In Europe, the Company is continuously engaged in various research and technology initiatives. To illustrate, the Company invests in short to medium term energy efficiency improvements aimed at reduction in CO2 emission through HIsarna project i.e. a collaborative project amongst the major steelmakers in Europe to develop a more flexible new smelting reduction technology to produce steel from lower grade raw materials without the need for coke making or agglomeration processes.

In Singapore, the Company is focusing on solution driven value propositions and piloting Building Information Modeling (‘BIM’) as well as Developing Mobile Apps for select customers for complete visibility of the projects across the value chain leading to increased productivity & efficiency. R&D activities are mostly focusing on developing advanced wire materials for construction and automotive applications. The Company is building a new Research and Development Centre at wire factory in Thailand which will focus on development of new wire and related products for the group.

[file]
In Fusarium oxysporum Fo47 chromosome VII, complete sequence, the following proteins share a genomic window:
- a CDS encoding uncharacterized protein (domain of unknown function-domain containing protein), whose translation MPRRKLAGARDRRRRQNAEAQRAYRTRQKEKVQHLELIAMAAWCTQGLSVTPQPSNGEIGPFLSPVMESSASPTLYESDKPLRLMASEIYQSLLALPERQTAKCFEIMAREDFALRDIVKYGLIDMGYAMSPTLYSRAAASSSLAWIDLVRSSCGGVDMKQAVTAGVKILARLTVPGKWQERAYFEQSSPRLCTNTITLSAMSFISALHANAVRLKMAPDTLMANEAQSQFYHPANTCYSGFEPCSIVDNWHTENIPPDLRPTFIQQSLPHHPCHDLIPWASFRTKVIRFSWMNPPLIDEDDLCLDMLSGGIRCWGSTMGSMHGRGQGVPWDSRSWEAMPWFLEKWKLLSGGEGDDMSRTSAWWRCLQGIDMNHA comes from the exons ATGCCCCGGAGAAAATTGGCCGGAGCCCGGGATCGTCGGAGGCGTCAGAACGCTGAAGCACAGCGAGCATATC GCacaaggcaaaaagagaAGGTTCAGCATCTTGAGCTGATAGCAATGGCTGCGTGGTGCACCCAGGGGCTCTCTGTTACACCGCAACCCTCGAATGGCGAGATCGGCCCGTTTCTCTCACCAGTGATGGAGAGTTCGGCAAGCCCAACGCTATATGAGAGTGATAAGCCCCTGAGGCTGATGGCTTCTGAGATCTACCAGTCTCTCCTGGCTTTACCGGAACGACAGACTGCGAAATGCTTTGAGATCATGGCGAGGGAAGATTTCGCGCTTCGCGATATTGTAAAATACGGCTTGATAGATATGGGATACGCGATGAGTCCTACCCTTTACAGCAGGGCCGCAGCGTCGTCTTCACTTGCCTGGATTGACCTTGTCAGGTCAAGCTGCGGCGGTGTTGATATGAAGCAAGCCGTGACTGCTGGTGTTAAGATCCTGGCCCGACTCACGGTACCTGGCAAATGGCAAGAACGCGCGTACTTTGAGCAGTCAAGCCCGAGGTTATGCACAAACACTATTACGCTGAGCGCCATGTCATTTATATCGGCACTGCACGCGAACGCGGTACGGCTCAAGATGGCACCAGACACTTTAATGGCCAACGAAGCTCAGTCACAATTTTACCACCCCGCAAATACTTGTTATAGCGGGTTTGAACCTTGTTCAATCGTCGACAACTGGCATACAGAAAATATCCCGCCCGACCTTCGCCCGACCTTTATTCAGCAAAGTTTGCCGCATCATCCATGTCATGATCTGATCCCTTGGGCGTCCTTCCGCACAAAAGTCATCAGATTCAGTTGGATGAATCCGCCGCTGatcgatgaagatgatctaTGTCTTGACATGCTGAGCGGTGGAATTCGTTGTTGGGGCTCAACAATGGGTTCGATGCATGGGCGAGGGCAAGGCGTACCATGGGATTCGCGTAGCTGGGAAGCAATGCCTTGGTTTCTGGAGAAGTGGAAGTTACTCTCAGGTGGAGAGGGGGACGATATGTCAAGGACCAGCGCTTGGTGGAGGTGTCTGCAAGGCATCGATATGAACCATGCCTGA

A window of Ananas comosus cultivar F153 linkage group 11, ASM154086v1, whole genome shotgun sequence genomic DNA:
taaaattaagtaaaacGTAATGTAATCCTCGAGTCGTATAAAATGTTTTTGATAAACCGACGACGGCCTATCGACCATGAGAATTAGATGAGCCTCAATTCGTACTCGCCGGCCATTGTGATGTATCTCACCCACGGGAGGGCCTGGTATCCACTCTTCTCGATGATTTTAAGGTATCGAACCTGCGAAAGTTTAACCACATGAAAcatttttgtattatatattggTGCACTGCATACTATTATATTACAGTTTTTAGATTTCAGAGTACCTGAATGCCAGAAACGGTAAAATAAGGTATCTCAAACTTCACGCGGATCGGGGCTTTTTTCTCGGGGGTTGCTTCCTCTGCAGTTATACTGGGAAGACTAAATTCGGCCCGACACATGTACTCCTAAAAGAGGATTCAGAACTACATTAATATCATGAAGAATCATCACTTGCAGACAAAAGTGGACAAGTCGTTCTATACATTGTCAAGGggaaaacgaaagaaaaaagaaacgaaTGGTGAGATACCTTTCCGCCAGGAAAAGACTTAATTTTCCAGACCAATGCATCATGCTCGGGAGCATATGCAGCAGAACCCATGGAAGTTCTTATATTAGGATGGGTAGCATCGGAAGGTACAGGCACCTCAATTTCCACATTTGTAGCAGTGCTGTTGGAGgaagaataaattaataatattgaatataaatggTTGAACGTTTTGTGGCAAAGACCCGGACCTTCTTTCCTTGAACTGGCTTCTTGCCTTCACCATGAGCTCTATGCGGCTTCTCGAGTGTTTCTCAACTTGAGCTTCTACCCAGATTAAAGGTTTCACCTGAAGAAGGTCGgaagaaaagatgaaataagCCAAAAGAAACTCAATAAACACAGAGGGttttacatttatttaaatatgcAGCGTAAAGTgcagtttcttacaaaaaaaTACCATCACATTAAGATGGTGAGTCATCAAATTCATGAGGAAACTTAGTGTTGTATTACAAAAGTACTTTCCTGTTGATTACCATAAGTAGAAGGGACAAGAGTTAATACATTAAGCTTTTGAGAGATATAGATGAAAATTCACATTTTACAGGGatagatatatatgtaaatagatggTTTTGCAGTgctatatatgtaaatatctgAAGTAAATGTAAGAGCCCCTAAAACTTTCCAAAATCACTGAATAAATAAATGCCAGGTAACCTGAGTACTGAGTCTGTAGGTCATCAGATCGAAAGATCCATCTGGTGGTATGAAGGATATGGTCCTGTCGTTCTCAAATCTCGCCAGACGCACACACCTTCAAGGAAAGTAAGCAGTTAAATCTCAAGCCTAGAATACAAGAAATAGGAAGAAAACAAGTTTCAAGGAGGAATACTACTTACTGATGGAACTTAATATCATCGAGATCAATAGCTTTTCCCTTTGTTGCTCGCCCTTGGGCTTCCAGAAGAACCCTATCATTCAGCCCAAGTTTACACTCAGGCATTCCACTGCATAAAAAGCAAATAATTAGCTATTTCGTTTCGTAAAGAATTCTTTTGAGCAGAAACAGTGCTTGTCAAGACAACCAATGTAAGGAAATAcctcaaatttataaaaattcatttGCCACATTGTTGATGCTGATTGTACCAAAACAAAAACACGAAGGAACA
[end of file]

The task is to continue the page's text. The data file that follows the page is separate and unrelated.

The Company is also exploring ways to make Graphene based value-add products, with a focus on development of high value niche market segments for coated products.

Further, during the year, the Company’s process technology program focused on creating robust and stable manufacturing processes, making better use of raw materials and finding solutions to quality issues and thereby also supporting its differentiated product strategy.

5. New Product Development